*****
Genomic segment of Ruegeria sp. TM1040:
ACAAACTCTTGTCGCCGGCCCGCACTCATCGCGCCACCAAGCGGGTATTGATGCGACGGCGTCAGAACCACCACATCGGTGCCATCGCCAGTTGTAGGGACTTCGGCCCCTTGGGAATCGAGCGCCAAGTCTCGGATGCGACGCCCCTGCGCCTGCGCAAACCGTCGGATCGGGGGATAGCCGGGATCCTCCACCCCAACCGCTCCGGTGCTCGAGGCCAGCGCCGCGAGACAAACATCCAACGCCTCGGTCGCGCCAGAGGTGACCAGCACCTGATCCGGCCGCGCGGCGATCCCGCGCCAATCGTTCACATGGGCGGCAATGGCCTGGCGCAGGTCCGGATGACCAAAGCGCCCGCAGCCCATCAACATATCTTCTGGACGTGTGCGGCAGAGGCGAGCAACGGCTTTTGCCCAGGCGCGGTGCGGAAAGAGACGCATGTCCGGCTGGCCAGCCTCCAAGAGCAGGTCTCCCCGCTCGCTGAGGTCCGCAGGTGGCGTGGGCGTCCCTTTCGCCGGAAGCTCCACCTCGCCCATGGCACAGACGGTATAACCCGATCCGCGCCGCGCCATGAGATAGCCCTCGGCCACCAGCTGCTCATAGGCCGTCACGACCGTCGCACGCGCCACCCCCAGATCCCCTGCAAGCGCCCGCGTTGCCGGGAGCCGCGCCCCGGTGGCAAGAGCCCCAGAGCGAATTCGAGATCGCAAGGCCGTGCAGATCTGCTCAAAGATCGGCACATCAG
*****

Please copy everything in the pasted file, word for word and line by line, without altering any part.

Genomic segment of Ruegeria sp. TM1040:
ACAAACTCTTGTCGCCGGCCCGCACTCATCGCGCCACCAAGCGGGTATTGATGCGACGGCGTCAGAACCACCACATCGGTGCCATCGCCAGTTGTAGGGACTTCGGCCCCTTGGGAATCGAGCGCCAAGTCTCGGATGCGACGCCCCTGCGCCTGCGCAAACCGTCGGATCGGGGGATAGCCGGGATCCTCCACCCCAACCGCTCCGGTGCTCGAGGCCAGCGCCGCGAGACAAACATCCAACGCCTCGGTCGCGCCAGAGGTGACCAGCACCTGATCCGGCCGCGCGGCGATCCCGCGCCAATCGTTCACATGGGCGGCAATGGCCTGGCGCAGGTCCGGATGACCAAAGCGCCCGCAGCCCATCAACATATCTTCTGGACGTGTGCGGCAGAGGCGAGCAACGGCTTTTGCCCAGGCGCGGTGCGGAAAGAGACGCATGTCCGGCTGGCCAGCCTCCAAGAGCAGGTCTCCCCGCTCGCTGAGGTCCGCAGGTGGCGTGGGCGTCCCTTTCGCCGGAAGCTCCACCTCGCCCATGGCACAGACGGTATAACCCGATCCGCGCCGCGCCATGAGATAGCCCTCGGCCACCAGCTGCTCATAGGCCGTCACGACCGTCGCACGCGCCACCCCCAGATCCCCTGCAAGCGCCCGCGTTGCCGGGAGCCGCGCCCCGGTGGCAAGAGCCCCAGAGCGAATTCGAGATCGCAAGGCCGTGCAGATCTGCTCAAAGATCGGCACATCAG